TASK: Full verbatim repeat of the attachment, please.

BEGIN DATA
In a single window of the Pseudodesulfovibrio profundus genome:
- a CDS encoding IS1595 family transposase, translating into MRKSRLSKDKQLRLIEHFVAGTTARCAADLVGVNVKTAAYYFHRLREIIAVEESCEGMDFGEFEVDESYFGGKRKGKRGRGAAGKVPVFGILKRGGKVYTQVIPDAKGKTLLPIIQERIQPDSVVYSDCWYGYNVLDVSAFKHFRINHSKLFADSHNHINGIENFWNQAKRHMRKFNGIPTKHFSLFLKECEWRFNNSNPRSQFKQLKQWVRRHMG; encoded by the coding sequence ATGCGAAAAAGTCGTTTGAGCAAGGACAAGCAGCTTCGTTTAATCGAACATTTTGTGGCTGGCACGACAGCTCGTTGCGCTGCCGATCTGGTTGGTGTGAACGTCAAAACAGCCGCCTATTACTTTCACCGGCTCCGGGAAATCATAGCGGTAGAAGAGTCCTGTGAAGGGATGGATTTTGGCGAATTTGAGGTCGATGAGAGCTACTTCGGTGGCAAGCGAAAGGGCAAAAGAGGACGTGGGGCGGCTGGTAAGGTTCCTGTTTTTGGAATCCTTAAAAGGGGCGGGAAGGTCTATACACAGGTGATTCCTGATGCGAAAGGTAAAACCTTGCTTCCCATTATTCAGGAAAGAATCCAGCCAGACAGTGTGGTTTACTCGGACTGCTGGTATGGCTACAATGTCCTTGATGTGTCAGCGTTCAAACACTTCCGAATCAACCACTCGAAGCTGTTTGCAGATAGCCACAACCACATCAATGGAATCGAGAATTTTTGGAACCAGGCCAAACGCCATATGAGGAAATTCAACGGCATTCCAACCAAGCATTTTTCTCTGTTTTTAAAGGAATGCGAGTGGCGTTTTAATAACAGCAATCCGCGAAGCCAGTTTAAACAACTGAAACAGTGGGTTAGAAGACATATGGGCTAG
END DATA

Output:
In a single window of the Pseudodesulfovibrio profundus genome:
- a CDS encoding IS1595 family transposase, translating into MRKSRLSKDKQLRLIEHFVAGTTARCAADLVGVNVKTAAYYFHRLREIIAVEESCEGMDFGEFEVDESYFGGKRKGKRGRGAAGKVPVFGILKRGGKVYTQVIPDAKGKTLLPIIQERIQPDSVVYSDCWYGYNVLDVSAFKHFRINHSKLFADSHNHINGIENFWNQAKRHMRKFNGIPTKHFSLFLKECEWRFNNSNPRSQFKQLKQWVRRHMG; encoded by the coding sequence ATGCGAAAAAGTCGTTTGAGCAAGGACAAGCAGCTTCGTTTAATCGAACATTTTGTGGCTGGCACGACAGCTCGTTGCGCTGCCGATCTGGTTGGTGTGAACGTCAAAACAGCCGCCTATTACTTTCACCGGCTCCGGGAAATCATAGCGGTAGAAGAGTCCTGTGAAGGGATGGATTTTGGCGAATTTGAGGTCGATGAGAGCTACTTCGGTGGCAAGCGAAAGGGCAAAAGAGGACGTGGGGCGGCTGGTAAGGTTCCTGTTTTTGGAATCCTTAAAAGGGGCGGGAAGGTCTATACACAGGTGATTCCTGATGCGAAAGGTAAAACCTTGCTTCCCATTATTCAGGAAAGAATCCAGCCAGACAGTGTGGTTTACTCGGACTGCTGGTATGGCTACAATGTCCTTGATGTGTCAGCGTTCAAACACTTCCGAATCAACCACTCGAAGCTGTTTGCAGATAGCCACAACCACATCAATGGAATCGAGAATTTTTGGAACCAGGCCAAACGCCATATGAGGAAATTCAACGGCATTCCAACCAAGCATTTTTCTCTGTTTTTAAAGGAATGCGAGTGGCGTTTTAATAACAGCAATCCGCGAAGCCAGTTTAAACAACTGAAACAGTGGGTTAGAAGACATATGGGCTAG